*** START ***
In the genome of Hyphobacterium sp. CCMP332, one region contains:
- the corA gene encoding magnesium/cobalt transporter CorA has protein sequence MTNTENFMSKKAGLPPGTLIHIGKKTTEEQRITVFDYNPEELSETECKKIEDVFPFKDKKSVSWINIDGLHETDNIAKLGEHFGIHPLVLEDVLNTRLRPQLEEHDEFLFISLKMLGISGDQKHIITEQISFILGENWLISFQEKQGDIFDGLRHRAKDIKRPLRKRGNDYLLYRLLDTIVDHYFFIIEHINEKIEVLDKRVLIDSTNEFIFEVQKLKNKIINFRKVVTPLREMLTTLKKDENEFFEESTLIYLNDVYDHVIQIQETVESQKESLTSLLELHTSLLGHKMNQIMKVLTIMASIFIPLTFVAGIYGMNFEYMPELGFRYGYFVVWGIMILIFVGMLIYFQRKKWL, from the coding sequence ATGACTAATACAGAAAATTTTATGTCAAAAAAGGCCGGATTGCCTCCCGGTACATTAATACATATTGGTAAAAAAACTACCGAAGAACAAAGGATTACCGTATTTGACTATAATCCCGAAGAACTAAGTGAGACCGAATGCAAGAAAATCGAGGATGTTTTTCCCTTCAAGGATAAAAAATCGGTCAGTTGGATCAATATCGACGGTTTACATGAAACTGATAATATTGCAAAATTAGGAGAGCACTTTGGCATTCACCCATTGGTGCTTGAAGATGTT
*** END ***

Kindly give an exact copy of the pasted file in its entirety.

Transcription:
In the genome of Hyphobacterium sp. CCMP332, one region contains:
- the corA gene encoding magnesium/cobalt transporter CorA has protein sequence MTNTENFMSKKAGLPPGTLIHIGKKTTEEQRITVFDYNPEELSETECKKIEDVFPFKDKKSVSWINIDGLHETDNIAKLGEHFGIHPLVLEDVLNTRLRPQLEEHDEFLFISLKMLGISGDQKHIITEQISFILGENWLISFQEKQGDIFDGLRHRAKDIKRPLRKRGNDYLLYRLLDTIVDHYFFIIEHINEKIEVLDKRVLIDSTNEFIFEVQKLKNKIINFRKVVTPLREMLTTLKKDENEFFEESTLIYLNDVYDHVIQIQETVESQKESLTSLLELHTSLLGHKMNQIMKVLTIMASIFIPLTFVAGIYGMNFEYMPELGFRYGYFVVWGIMILIFVGMLIYFQRKKWL, from the coding sequence ATGACTAATACAGAAAATTTTATGTCAAAAAAGGCCGGATTGCCTCCCGGTACATTAATACATATTGGTAAAAAAACTACCGAAGAACAAAGGATTACCGTATTTGACTATAATCCCGAAGAACTAAGTGAGACCGAATGCAAGAAAATCGAGGATGTTTTTCCCTTCAAGGATAAAAAATCGGTCAGTTGGATCAATATCGACGGTTTACATGAAACTGATAATATTGCAAAATTAGGAGAGCACTTTGGCATTCACCCATTGGTGCTTGAAGATGTT